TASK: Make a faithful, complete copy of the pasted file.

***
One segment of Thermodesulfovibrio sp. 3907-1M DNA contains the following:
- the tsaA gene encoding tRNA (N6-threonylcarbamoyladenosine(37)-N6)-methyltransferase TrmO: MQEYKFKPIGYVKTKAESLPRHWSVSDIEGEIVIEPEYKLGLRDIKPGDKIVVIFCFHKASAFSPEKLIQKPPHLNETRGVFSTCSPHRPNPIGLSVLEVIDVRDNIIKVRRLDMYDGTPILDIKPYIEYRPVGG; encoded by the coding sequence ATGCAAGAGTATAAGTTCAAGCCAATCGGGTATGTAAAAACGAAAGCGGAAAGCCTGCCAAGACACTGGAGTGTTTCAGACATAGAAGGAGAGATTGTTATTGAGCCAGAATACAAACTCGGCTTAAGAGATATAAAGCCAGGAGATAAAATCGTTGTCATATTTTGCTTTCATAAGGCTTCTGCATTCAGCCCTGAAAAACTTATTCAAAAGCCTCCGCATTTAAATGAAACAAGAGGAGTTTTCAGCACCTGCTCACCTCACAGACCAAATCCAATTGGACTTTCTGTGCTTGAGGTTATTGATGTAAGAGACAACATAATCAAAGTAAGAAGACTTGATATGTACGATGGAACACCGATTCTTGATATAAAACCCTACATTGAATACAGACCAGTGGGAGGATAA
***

One segment of Thermodesulfovibrio sp. 3907-1M DNA contains the following:
- the tsaA gene encoding tRNA (N6-threonylcarbamoyladenosine(37)-N6)-methyltransferase TrmO: MQEYKFKPIGYVKTKAESLPRHWSVSDIEGEIVIEPEYKLGLRDIKPGDKIVVIFCFHKASAFSPEKLIQKPPHLNETRGVFSTCSPHRPNPIGLSVLEVIDVRDNIIKVRRLDMYDGTPILDIKPYIEYRPVGG; encoded by the coding sequence ATGCAAGAGTATAAGTTCAAGCCAATCGGGTATGTAAAAACGAAAGCGGAAAGCCTGCCAAGACACTGGAGTGTTTCAGACATAGAAGGAGAGATTGTTATTGAGCCAGAATACAAACTCGGCTTAAGAGATATAAAGCCAGGAGATAAAATCGTTGTCATATTTTGCTTTCATAAGGCTTCTGCATTCAGCCCTGAAAAACTTATTCAAAAGCCTCCGCATTTAAATGAAACAAGAGGAGTTTTCAGCACCTGCTCACCTCACAGACCAAATCCAATTGGACTTTCTGTGCTTGAGGTTATTGATGTAAGAGACAACATAATCAAAGTAAGAAGACTTGATATGTACGATGGAACACCGATTCTTGATATAAAACCCTACATTGAATACAGACCAGTGGGAGGATAA